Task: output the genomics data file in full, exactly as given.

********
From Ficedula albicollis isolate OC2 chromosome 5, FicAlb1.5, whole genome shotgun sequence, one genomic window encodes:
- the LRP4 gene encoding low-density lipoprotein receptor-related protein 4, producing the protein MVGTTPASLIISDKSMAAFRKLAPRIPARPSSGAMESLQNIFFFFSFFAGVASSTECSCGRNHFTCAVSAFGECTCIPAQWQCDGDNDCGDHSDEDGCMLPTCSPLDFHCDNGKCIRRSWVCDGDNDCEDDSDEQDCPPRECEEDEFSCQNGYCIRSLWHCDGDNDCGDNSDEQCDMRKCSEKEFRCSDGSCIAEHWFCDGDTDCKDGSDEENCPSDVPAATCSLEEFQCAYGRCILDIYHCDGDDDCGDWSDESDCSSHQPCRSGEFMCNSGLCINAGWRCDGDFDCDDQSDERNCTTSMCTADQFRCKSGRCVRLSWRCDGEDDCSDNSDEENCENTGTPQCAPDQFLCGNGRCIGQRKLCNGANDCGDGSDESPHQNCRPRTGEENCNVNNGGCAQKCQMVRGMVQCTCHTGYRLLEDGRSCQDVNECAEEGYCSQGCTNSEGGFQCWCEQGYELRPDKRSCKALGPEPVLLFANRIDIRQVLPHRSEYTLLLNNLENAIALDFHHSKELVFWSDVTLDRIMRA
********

From Ficedula albicollis isolate OC2 chromosome 5, FicAlb1.5, whole genome shotgun sequence, one genomic window encodes:
- the LRP4 gene encoding low-density lipoprotein receptor-related protein 4, producing the protein MVGTTPASLIISDKSMAAFRKLAPRIPARPSSGAMESLQNIFFFFSFFAGVASSTECSCGRNHFTCAVSAFGECTCIPAQWQCDGDNDCGDHSDEDGCMLPTCSPLDFHCDNGKCIRRSWVCDGDNDCEDDSDEQDCPPRECEEDEFSCQNGYCIRSLWHCDGDNDCGDNSDEQCDMRKCSEKEFRCSDGSCIAEHWFCDGDTDCKDGSDEENCPSDVPAATCSLEEFQCAYGRCILDIYHCDGDDDCGDWSDESDCSSHQPCRSGEFMCNSGLCINAGWRCDGDFDCDDQSDERNCTTSMCTADQFRCKSGRCVRLSWRCDGEDDCSDNSDEENCENTGTPQCAPDQFLCGNGRCIGQRKLCNGANDCGDGSDESPHQNCRPRTGEENCNVNNGGCAQKCQMVRGMVQCTCHTGYRLLEDGRSCQDVNECAEEGYCSQGCTNSEGGFQCWCEQGYELRPDKRSCKALGPEPVLLFANRIDIRQVLPHRSEYTLLLNNLENAIALDFHHSKELVFWSDVTLDRIMRA